Update: I edited this a little for clarity. And I completely forgot to include the "Oh Boy" video. I can't believe I neglected to do that, considering that's why I used "Oh Boy" in the title. That's now at the bottom of the post.
Today, the Supreme Court issued another per curiam summary reversal. It was in the previous relisted case of Bobby v. Dixon. Unlike last week's, this one is unanimous.
But this one is causing me a great deal of concern. I have previously written how I believe that the decision from last term in Harrington v. Richter was a game changer. Here is where we see just how profound that impact is. But it's not necessarily in the result in this case. It's hard to say that Richter was outcome determinative in this summary reversal. It looks as if the Sixth Circuit didn't do a great job justifying their opinion.
But the language that the Court uses here builds upon Richter in a really troubling way. As we all know by now, in order to get relief under 2254(d)(1), a petitioner must show that the state court's decision was an "unreasonable" application of clearly established law. Although the Court had previously stated that "unreasonable" was difficult to quantify and qualify, the Court last term in Richter changed that and gave it a precise meaning. To show that something is "unreasonable" a petitioner must show "that the state court’s ruling onthe claim being presented in federal court was so lackingin justification that there was an error well understoodand comprehended in existing law beyond any possibility for fairminded disagreement." When I read this, it felt to me like this standard was nearly impossible to meet.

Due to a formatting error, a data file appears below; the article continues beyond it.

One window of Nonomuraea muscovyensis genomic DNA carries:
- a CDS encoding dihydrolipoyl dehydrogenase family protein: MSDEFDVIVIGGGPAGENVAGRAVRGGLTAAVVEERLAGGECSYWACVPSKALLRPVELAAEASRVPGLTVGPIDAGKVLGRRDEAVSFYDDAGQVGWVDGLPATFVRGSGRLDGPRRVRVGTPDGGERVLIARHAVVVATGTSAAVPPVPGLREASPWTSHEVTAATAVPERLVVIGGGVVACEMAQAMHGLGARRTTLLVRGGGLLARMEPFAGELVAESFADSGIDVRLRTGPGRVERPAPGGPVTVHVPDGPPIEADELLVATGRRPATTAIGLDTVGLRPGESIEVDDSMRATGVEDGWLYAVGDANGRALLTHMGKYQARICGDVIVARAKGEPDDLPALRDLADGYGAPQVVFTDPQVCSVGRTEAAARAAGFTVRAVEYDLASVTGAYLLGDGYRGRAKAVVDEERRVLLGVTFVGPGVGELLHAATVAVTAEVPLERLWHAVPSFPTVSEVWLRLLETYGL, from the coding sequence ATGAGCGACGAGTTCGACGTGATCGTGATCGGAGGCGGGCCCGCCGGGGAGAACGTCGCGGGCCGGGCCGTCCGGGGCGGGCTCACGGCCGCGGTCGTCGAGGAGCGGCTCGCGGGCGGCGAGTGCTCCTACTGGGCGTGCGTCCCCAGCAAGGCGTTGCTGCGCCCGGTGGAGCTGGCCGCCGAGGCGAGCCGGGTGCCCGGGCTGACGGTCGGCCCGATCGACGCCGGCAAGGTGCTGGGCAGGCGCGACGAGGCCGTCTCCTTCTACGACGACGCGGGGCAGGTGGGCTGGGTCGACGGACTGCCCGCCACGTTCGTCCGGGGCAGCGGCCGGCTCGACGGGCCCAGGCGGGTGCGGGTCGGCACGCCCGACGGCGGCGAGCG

And now the entire Supreme Court -- and I mean all 9 judges -- is saying just that. The Court says that, to meet this standard, the state court's error must be "grievous."
Definition of grievous: flagrant; outrageous; atrocious.
Synonyms (from same link): deplorable, lamentable, calamitous, heinous, flagitious, dreadful, shameful, iniquitous.
Later, the Court says that the state court's error must be "egregious."
Definition of egregious: extraordinary in some bad way; glaring; flagrant.
Synonyms (from same link): gross, outrageous, notorious.
I wish I was making a joke here, but what happened to "unreasonable"? Grievous and egregious? They are not even synonyms for unreasonable. It's a step up from unreasonable.
That's the impact of that new standard in Richter. It has moved the needle so far to the right that the showing is no longer "unreasonable." The burdensome Richter standard has created the space for the Court to use descriptive words that go beyond "unreasonable." Now, a petitioner must show that the state court's decision was extraordinarily or outrageously bad. Of course, that is not what the statute says. But, unfortunately, that is now the test. Just mindblowing to me.
Really, here is the new standard:
An application for a writ of habeas corpus on behalf of a person in custody pursuant to the judgment of a State court shall not be granted . . . unless the adjudication of the claim -
(1) resulted in a decision that was an outrageously or extraordinarily wrong application of clearly established Federal law as determined by the Supreme Court of the United States . . .
Not quire sure what comes next. Seriously, what adjective is worse than "grievous" or "egregious"? Actually, wait, don't answer that question. I am worred that the Court will consider using it in the next summary reversal.
Update: Here's the "Oh Boy" video. It captures my sentiments here: